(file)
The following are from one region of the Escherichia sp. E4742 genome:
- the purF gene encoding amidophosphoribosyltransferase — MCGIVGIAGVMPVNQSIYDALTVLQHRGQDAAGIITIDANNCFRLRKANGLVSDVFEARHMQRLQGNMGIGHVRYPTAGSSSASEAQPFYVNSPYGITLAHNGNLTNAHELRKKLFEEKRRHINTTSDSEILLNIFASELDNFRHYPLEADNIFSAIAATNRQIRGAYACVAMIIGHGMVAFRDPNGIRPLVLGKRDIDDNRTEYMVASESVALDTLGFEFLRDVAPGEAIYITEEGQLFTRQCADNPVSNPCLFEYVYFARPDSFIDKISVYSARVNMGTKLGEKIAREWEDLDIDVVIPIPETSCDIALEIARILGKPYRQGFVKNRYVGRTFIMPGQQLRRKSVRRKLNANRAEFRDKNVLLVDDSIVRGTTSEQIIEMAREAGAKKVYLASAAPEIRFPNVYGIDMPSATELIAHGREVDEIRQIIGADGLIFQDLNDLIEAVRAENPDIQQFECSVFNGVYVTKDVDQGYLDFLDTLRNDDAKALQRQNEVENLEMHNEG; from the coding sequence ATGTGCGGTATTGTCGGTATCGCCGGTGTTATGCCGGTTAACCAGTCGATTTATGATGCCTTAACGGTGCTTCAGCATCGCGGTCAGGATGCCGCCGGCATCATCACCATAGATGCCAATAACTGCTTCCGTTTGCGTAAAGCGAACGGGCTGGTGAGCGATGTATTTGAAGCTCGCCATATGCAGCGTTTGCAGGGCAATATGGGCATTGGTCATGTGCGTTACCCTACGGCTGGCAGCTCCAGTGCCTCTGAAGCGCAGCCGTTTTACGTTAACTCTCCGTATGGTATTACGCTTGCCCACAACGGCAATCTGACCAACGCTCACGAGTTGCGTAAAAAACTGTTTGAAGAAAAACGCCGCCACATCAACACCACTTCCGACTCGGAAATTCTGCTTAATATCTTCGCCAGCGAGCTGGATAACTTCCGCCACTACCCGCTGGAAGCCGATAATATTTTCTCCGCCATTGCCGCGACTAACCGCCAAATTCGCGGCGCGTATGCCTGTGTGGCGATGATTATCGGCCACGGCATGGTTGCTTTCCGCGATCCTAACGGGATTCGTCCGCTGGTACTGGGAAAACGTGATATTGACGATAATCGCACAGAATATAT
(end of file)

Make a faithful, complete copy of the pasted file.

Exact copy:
The following are from one region of the Escherichia sp. E4742 genome:
- the purF gene encoding amidophosphoribosyltransferase — MCGIVGIAGVMPVNQSIYDALTVLQHRGQDAAGIITIDANNCFRLRKANGLVSDVFEARHMQRLQGNMGIGHVRYPTAGSSSASEAQPFYVNSPYGITLAHNGNLTNAHELRKKLFEEKRRHINTTSDSEILLNIFASELDNFRHYPLEADNIFSAIAATNRQIRGAYACVAMIIGHGMVAFRDPNGIRPLVLGKRDIDDNRTEYMVASESVALDTLGFEFLRDVAPGEAIYITEEGQLFTRQCADNPVSNPCLFEYVYFARPDSFIDKISVYSARVNMGTKLGEKIAREWEDLDIDVVIPIPETSCDIALEIARILGKPYRQGFVKNRYVGRTFIMPGQQLRRKSVRRKLNANRAEFRDKNVLLVDDSIVRGTTSEQIIEMAREAGAKKVYLASAAPEIRFPNVYGIDMPSATELIAHGREVDEIRQIIGADGLIFQDLNDLIEAVRAENPDIQQFECSVFNGVYVTKDVDQGYLDFLDTLRNDDAKALQRQNEVENLEMHNEG; from the coding sequence ATGTGCGGTATTGTCGGTATCGCCGGTGTTATGCCGGTTAACCAGTCGATTTATGATGCCTTAACGGTGCTTCAGCATCGCGGTCAGGATGCCGCCGGCATCATCACCATAGATGCCAATAACTGCTTCCGTTTGCGTAAAGCGAACGGGCTGGTGAGCGATGTATTTGAAGCTCGCCATATGCAGCGTTTGCAGGGCAATATGGGCATTGGTCATGTGCGTTACCCTACGGCTGGCAGCTCCAGTGCCTCTGAAGCGCAGCCGTTTTACGTTAACTCTCCGTATGGTATTACGCTTGCCCACAACGGCAATCTGACCAACGCTCACGAGTTGCGTAAAAAACTGTTTGAAGAAAAACGCCGCCACATCAACACCACTTCCGACTCGGAAATTCTGCTTAATATCTTCGCCAGCGAGCTGGATAACTTCCGCCACTACCCGCTGGAAGCCGATAATATTTTCTCCGCCATTGCCGCGACTAACCGCCAAATTCGCGGCGCGTATGCCTGTGTGGCGATGATTATCGGCCACGGCATGGTTGCTTTCCGCGATCCTAACGGGATTCGTCCGCTGGTACTGGGAAAACGTGATATTGACGATAATCGCACAGAATATAT